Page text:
Some make brackets for basketball, others for soccer. But at the end of the film awards season, movie buffs everywhere are creating their own brackets to predict the winners of this year’s Academy Awards.
The Academy announced the list of the 87th Oscar nominees on the morning of Jan. 15 and the awards ceremony will take place on Feb. 22 at the Dolby Theatre in Hollywood, California.
Many of the nominated films are based off of true stories, such as “The Imitation Game,” the story of British codebreaker Alan Turing; “Selma,” about the 1965 civil rights marches; and “The Theory of Everything,” about physicist Stephen Hawking.
Though “Selma” received rave reviews from critics, surprisingly the film received only two Oscar nominations: Best Picture and Best Original Song.
[quote_regular name=”” icon_quote=”no”]Leading the pack are Alejandro González Iñárritu’s “Birdman” and Wes Anderson’s “The Grand Budapest Hotel,” both with an impressive nine nominations.[/quote_regular]
David Oyelowo, who played Martin Luther King, Jr. in the film, received multiple nominations for other awards for “Selma,” including nods from the Golden Globe Awards and the Critics’ Choice Awards, but was astonishingly left off of the list of Best Actor nominees.
Not only was Oyelowo ignored, but so was his director, Ava DuVernay. With “Selma,” DuVernay managed to create a portrait of the civil rights movement that was both intellectually stimulating and emotionally moving.
The Academy had the opportunity to make history this year by nominating DuVernay for Best Director, which would have made her the first African American woman to be nominated in that category.
Though DuVernay won’t go down in Oscar history this year, she still has laid claim to the title of the first African American female to be nominated for the Best Director category in the Golden Globes.
“[‘Selma’] deserves more nominations,” College freshman Zoe Ravina said. “I’m especially upset that the director wasn’t nominated.”
Another Best Picture nominee is “American Sniper” starring Bradley Cooper, an adaptation of the true story of U.S. Navy SEAL Chris Kyle, the deadliest sniper in American military history.
While Cooper gave a solid performance, the film failed to seize the opportunity to create a dialogue about the politics of war, instead making it into a typical Hollywood fairytale, full of the kind of patriotism and pride that the Academy voters predictably acknowledged.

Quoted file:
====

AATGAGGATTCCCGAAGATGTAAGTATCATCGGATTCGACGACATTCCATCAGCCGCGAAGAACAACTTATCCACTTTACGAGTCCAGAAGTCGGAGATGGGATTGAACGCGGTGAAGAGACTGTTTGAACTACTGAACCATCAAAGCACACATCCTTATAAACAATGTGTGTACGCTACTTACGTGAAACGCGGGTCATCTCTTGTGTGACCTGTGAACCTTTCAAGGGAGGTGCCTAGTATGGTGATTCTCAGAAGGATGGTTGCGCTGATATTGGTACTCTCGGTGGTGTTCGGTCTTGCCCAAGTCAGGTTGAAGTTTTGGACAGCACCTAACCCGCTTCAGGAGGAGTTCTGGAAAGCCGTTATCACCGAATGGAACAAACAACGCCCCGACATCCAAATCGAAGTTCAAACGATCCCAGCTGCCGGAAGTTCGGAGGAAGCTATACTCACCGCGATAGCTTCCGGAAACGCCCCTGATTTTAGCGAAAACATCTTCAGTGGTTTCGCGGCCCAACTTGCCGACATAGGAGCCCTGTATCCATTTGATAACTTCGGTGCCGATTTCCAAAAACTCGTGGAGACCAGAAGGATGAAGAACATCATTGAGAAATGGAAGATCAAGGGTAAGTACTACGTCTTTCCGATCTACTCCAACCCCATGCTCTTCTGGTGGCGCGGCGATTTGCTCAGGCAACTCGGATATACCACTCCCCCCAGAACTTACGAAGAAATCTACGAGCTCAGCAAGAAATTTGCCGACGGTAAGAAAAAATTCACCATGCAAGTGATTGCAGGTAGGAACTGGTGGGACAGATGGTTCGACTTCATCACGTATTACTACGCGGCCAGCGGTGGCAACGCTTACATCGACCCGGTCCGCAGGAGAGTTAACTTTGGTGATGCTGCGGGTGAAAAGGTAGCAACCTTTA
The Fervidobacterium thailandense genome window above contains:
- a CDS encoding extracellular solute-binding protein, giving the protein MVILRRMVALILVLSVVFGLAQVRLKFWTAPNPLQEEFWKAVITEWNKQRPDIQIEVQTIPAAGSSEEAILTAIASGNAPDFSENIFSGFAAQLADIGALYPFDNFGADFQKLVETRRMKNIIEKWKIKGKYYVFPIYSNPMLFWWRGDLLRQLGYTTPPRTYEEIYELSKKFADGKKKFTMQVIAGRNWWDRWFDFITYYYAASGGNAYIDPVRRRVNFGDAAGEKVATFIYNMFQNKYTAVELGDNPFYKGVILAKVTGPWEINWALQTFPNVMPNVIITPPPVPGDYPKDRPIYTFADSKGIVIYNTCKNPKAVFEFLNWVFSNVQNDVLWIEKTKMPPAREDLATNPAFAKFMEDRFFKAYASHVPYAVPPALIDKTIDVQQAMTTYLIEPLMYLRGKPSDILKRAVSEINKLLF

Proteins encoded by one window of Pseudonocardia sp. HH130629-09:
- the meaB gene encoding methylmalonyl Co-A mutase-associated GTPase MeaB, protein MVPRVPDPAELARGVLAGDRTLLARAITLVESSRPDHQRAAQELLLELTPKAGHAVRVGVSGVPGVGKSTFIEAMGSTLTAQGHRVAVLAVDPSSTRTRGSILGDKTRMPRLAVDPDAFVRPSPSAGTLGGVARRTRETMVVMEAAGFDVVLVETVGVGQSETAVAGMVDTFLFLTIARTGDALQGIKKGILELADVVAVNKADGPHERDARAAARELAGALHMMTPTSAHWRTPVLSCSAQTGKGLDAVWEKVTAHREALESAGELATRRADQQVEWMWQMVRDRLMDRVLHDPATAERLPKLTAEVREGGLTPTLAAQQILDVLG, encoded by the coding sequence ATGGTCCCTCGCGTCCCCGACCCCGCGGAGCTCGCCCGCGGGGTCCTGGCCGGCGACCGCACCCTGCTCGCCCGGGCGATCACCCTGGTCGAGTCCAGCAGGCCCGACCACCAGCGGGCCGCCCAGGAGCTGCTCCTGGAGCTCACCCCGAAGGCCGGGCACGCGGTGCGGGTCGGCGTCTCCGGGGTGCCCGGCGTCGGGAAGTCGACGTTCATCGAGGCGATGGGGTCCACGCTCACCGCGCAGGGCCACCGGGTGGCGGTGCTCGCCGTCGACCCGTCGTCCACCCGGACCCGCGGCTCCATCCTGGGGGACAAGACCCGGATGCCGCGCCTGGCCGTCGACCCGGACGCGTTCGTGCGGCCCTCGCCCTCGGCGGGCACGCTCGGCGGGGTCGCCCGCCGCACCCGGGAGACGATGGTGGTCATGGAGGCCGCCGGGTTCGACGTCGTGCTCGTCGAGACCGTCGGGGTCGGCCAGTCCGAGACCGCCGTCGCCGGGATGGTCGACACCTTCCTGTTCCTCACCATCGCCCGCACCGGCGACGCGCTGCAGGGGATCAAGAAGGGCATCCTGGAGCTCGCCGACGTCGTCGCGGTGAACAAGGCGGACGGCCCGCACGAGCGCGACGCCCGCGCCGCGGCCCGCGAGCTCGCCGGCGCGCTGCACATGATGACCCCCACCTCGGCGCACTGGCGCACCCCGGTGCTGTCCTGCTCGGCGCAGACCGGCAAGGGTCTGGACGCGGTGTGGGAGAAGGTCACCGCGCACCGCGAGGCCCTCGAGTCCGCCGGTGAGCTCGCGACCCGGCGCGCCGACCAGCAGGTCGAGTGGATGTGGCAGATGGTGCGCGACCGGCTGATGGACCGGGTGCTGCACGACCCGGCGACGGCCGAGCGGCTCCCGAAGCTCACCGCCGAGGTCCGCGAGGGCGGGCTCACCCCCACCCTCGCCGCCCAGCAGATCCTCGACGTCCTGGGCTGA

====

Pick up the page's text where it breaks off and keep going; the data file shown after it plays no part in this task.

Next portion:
Actor Seth Rogen (“The Interview”) compared the film to Nazi propaganda on Twitter and director Michael Moore (“Fahrenheit 9/11”) also used social media to denounce “American Sniper,” calling it out for its glorification of snipers.
Moore clarified his thoughts on the movie on Facebook, praising the making of the film and Cooper’s performance as Chris Kyle, while also stating that he doesn’t believe that most Americans see snipers as heroes.
Despite the criticism, the war drama managed to pick up six Academy Award nominations.
Also included on the list of nominees is Richard Linklater’s “Boyhood,” a coming of age story filmed over the span of 12 years.
It seemed inevitable that the Academy voters chose to acknowledge the film, especially considering that the cast and crew spent 12 years on its creation.
The film received six nominations, including Best Picture and Best Director.
One of its competitors is “The Imitation Game,” the story of Turing’s key contributions in deciphering the Enigma code of Nazi Germany that ultimately helped the Allies claim victory in World World II.
The historical movie picked up eight nominations, including Best Picture, Best Director and Best Actor.
“Benedict Cumberbatch was excellent,” College freshman Anwesha Guha said of Cumberbatch’s performance. “I really liked the dynamic between him and Keira Knightley and the way [that] they made both of the characters so smart and witty.”
Knightley also picked up a nomination for Best Supporting Actress for her portrayal of Turing’s fellow codebreaker and fiancée, Joan Clarke.
Two of Cumberbatch’s most threatening competitors in the Best Actor category include Eddie Redmayne (“The Theory of Everything”) and Steve Carell (“Foxcatcher”).
Redmayne, Carell and Cumberbatch were all also nominated for the Golden Globe Award for Best Actor in a Motion Picture (Drama), though Redmayne emerged victorious for his depiction of the acclaimed physicist, Stephen Hawking.
The Academy voters recognized both Redmayne and Cumberbatch for their portrayals of brilliant British scientists, Hawking and Turing, respectively.
While Cumberbatch’s portrayal of Turing’s social awkwardness and vulnerability in the persecution of his homosexuality is certainly remarkable, Redmayne’s performance as Hawking as he struggles with amyotrophic lateral sclerosis (ALS) is exceptional, demonstrating the physicality of Hawking’s battle as well as his emotional frustrations with himself due to the motor neuron disease.
Redmayne will fight his fellow former Golden Globe winner for Best Actor in a Motion Picture (Musical or Comedy) Michael Keaton for “Birdman.”
Though many talented individuals are being rightfully recognized, the lack of diversity among the nominees is frustrating, especially considering the potential of movies such as “Selma.”
Not only are all 20 acting nominees are white but the majority of categories lack diversity.
The Oscars will remain the most prestigious film awards for many years, and though the Academy voters may need to be more cognizant of their nominee choices in the future, this year’s nominees are, for the most part, deserving, though predictable, films.
— By Julia Munslow, Staff Writer